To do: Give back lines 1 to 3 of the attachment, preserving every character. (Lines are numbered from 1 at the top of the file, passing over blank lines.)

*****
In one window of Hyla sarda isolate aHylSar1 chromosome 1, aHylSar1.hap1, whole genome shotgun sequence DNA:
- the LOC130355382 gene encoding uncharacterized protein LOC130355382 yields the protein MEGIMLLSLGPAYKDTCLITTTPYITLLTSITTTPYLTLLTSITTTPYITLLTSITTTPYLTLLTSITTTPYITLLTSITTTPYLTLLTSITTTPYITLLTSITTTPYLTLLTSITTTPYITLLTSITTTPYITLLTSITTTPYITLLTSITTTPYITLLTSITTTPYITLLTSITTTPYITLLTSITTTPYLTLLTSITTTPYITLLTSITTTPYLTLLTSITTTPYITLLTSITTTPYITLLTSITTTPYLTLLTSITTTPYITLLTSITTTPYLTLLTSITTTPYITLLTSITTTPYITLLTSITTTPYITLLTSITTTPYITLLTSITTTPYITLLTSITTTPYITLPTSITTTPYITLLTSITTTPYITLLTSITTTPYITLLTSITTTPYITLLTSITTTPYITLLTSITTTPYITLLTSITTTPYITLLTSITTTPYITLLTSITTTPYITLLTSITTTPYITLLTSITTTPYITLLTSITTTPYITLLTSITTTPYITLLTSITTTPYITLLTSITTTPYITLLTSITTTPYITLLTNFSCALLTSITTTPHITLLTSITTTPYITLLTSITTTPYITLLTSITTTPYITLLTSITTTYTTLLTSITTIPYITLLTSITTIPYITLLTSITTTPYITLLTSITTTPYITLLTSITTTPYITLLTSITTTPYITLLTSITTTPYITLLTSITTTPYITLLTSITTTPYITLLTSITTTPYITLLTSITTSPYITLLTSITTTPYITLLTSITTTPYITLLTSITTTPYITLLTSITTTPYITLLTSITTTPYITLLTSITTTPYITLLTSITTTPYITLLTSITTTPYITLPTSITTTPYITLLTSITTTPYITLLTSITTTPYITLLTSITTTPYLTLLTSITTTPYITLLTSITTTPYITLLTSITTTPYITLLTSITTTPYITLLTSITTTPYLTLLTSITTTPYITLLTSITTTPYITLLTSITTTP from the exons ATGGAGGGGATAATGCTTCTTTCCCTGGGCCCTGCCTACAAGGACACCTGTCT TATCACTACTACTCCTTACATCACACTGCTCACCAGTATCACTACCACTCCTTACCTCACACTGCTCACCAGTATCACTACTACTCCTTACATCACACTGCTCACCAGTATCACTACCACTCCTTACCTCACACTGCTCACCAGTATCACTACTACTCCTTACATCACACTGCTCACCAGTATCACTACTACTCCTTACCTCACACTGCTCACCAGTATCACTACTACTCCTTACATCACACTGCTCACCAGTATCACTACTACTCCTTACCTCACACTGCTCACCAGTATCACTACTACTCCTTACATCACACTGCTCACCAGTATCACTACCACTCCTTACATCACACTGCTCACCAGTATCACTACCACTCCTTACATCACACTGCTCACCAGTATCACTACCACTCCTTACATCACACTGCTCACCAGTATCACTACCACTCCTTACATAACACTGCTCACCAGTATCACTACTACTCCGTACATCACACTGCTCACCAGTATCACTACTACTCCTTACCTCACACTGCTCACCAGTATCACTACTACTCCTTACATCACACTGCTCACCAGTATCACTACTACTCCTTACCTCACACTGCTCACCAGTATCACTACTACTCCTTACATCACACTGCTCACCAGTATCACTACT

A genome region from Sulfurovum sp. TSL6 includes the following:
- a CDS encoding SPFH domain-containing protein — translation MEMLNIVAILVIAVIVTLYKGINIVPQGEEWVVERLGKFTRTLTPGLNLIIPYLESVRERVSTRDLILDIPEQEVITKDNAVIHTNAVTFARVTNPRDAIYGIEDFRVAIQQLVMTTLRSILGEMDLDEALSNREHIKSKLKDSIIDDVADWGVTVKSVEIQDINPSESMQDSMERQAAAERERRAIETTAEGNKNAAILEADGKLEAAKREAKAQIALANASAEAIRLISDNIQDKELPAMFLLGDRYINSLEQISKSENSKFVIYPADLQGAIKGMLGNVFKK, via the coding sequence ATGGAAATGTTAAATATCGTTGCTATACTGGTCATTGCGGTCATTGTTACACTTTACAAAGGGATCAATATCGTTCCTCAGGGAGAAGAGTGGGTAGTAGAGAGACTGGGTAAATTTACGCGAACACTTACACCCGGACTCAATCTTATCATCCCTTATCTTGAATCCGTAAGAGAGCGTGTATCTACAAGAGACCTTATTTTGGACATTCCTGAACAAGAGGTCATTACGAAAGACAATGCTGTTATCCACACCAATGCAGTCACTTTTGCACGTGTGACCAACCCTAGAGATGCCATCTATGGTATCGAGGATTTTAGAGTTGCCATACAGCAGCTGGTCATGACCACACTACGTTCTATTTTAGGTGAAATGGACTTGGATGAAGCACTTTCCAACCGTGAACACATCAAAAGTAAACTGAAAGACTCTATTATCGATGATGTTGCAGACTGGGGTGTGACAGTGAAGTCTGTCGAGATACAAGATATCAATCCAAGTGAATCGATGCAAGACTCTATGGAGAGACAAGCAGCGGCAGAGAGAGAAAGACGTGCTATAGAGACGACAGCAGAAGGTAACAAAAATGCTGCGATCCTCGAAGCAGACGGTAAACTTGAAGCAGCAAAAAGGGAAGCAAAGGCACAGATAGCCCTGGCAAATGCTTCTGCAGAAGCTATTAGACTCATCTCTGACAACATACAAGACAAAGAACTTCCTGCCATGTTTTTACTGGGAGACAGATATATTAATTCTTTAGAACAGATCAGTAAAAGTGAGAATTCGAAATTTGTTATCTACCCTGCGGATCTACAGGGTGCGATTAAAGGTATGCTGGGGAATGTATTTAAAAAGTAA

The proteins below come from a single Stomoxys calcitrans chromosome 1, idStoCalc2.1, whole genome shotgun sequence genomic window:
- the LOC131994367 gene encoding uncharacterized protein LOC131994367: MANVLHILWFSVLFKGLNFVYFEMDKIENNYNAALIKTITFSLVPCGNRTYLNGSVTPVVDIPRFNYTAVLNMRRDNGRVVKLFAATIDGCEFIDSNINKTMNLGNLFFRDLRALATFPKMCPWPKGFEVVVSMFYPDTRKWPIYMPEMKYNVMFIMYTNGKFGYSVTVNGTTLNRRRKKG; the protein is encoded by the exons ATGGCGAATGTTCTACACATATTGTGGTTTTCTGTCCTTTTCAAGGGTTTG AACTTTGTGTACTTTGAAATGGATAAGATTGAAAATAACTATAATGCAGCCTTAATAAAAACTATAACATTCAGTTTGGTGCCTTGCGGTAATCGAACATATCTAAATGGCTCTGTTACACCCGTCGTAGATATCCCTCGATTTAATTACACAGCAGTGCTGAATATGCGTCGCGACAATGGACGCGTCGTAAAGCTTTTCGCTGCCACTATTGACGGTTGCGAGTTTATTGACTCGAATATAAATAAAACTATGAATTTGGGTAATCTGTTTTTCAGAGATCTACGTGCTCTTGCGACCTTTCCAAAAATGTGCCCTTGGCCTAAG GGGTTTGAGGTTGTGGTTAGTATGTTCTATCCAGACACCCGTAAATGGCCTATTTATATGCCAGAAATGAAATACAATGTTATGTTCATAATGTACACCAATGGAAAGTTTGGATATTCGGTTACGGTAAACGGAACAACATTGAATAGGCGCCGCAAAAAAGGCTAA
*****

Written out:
In one window of Hyla sarda isolate aHylSar1 chromosome 1, aHylSar1.hap1, whole genome shotgun sequence DNA:
- the LOC130355382 gene encoding uncharacterized protein LOC130355382 yields the protein MEGIMLLSLGPAYKDTCLITTTPYITLLTSITTTPYLTLLTSITTTPYITLLTSITTTPYLTLLTSITTTPYITLLTSITTTPYLTLLTSITTTPYITLLTSITTTPYLTLLTSITTTPYITLLTSITTTPYITLLTSITTTPYITLLTSITTTPYITLLTSITTTPYITLLTSITTTPYITLLTSITTTPYLTLLTSITTTPYITLLTSITTTPYLTLLTSITTTPYITLLTSITTTPYITLLTSITTTPYLTLLTSITTTPYITLLTSITTTPYLTLLTSITTTPYITLLTSITTTPYITLLTSITTTPYITLLTSITTTPYITLLTSITTTPYITLLTSITTTPYITLPTSITTTPYITLLTSITTTPYITLLTSITTTPYITLLTSITTTPYITLLTSITTTPYITLLTSITTTPYITLLTSITTTPYITLLTSITTTPYITLLTSITTTPYITLLTSITTTPYITLLTSITTTPYITLLTSITTTPYITLLTSITTTPYITLLTSITTTPYITLLTSITTTPYITLLTSITTTPYITLLTNFSCALLTSITTTPHITLLTSITTTPYITLLTSITTTPYITLLTSITTTPYITLLTSITTTYTTLLTSITTIPYITLLTSITTIPYITLLTSITTTPYITLLTSITTTPYITLLTSITTTPYITLLTSITTTPYITLLTSITTTPYITLLTSITTTPYITLLTSITTTPYITLLTSITTTPYITLLTSITTSPYITLLTSITTTPYITLLTSITTTPYITLLTSITTTPYITLLTSITTTPYITLLTSITTTPYITLLTSITTTPYITLLTSITTTPYITLLTSITTTPYITLPTSITTTPYITLLTSITTTPYITLLTSITTTPYITLLTSITTTPYLTLLTSITTTPYITLLTSITTTPYITLLTSITTTPYITLLTSITTTPYITLLTSITTTPYLTLLTSITTTPYITLLTSITTTPYITLLTSITTTP from the exons ATGGAGGGGATAATGCTTCTTTCCCTGGGCCCTGCCTACAAGGACACCTGTCT TATCACTACTACTCCTTACATCACACTGCTCACCAGTATCACTACCACTCCTTACCTCACACTGCTCACCAGTATCACTACTACTCCTTACATCACACTGCTCACCAGTATCACTACCACTCCTTACCTCACACTGCTCACCAGTATCACTACTACTCCTTACATCACACTGCTCACCAGTATCACTACTACTCCTTACCTCACACTGCTCACCAGTATCACTACTACTCCTTACATCACACTGCTCACCAGTATCACTACTACTCCTTACCTCACACTGCTCACCAGTATCACTACTACTCCTTACATCACACTGCTCACCAGTATCACTACCACTCCTTACATCACACTGCTCACCAGTATCACTACCACTCCTTACATCACACTGCTCACCAGTATCACTACCACTCCTTACATCACACTGCTCACCAGTATCACTACCACTCCTTACATAACACTGCTCACCAGTATCACTACTACTCCGTACATCACACTGCTCACCAGTATCACTACTACTCCTTACCTCACACTGCTCACCAGTATCACTACTACTCCTTACATCACACTGCTCACCAGTATCACTACTACTCCTTACCTCACACTGCTCACCAGTATCACTACTACTCCTTACATCACACTGCTCACCAGTATCACTACT

A genome region from Sulfurovum sp. TSL6 includes the following: